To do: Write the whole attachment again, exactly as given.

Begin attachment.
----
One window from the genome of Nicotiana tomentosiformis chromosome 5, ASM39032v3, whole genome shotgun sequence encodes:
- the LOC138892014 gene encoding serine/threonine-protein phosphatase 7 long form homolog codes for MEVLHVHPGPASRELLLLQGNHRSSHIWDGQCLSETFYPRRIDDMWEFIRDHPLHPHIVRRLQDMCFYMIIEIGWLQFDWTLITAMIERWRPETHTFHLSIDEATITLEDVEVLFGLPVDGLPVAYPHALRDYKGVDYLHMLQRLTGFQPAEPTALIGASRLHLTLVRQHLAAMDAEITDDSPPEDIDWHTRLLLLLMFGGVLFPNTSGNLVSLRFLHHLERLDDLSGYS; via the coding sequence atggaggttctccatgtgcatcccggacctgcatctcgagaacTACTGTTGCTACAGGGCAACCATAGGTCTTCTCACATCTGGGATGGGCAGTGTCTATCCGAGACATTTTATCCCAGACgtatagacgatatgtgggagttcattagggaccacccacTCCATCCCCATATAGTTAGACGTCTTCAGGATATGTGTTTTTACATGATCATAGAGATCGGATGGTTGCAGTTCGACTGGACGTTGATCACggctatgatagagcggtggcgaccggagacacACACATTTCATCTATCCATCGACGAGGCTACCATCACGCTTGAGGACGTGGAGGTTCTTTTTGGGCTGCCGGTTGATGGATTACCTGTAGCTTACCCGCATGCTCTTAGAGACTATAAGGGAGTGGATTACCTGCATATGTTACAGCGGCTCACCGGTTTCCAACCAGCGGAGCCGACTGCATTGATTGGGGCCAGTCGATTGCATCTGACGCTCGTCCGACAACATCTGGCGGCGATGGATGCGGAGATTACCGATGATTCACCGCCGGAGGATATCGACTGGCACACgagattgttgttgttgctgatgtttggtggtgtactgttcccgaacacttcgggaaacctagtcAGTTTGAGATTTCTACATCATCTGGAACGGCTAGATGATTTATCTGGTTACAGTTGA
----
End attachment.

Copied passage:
One window from the genome of Nicotiana tomentosiformis chromosome 5, ASM39032v3, whole genome shotgun sequence encodes:
- the LOC138892014 gene encoding serine/threonine-protein phosphatase 7 long form homolog codes for MEVLHVHPGPASRELLLLQGNHRSSHIWDGQCLSETFYPRRIDDMWEFIRDHPLHPHIVRRLQDMCFYMIIEIGWLQFDWTLITAMIERWRPETHTFHLSIDEATITLEDVEVLFGLPVDGLPVAYPHALRDYKGVDYLHMLQRLTGFQPAEPTALIGASRLHLTLVRQHLAAMDAEITDDSPPEDIDWHTRLLLLLMFGGVLFPNTSGNLVSLRFLHHLERLDDLSGYS; via the coding sequence atggaggttctccatgtgcatcccggacctgcatctcgagaacTACTGTTGCTACAGGGCAACCATAGGTCTTCTCACATCTGGGATGGGCAGTGTCTATCCGAGACATTTTATCCCAGACgtatagacgatatgtgggagttcattagggaccacccacTCCATCCCCATATAGTTAGACGTCTTCAGGATATGTGTTTTTACATGATCATAGAGATCGGATGGTTGCAGTTCGACTGGACGTTGATCACggctatgatagagcggtggcgaccggagacacACACATTTCATCTATCCATCGACGAGGCTACCATCACGCTTGAGGACGTGGAGGTTCTTTTTGGGCTGCCGGTTGATGGATTACCTGTAGCTTACCCGCATGCTCTTAGAGACTATAAGGGAGTGGATTACCTGCATATGTTACAGCGGCTCACCGGTTTCCAACCAGCGGAGCCGACTGCATTGATTGGGGCCAGTCGATTGCATCTGACGCTCGTCCGACAACATCTGGCGGCGATGGATGCGGAGATTACCGATGATTCACCGCCGGAGGATATCGACTGGCACACgagattgttgttgttgctgatgtttggtggtgtactgttcccgaacacttcgggaaacctagtcAGTTTGAGATTTCTACATCATCTGGAACGGCTAGATGATTTATCTGGTTACAGTTGA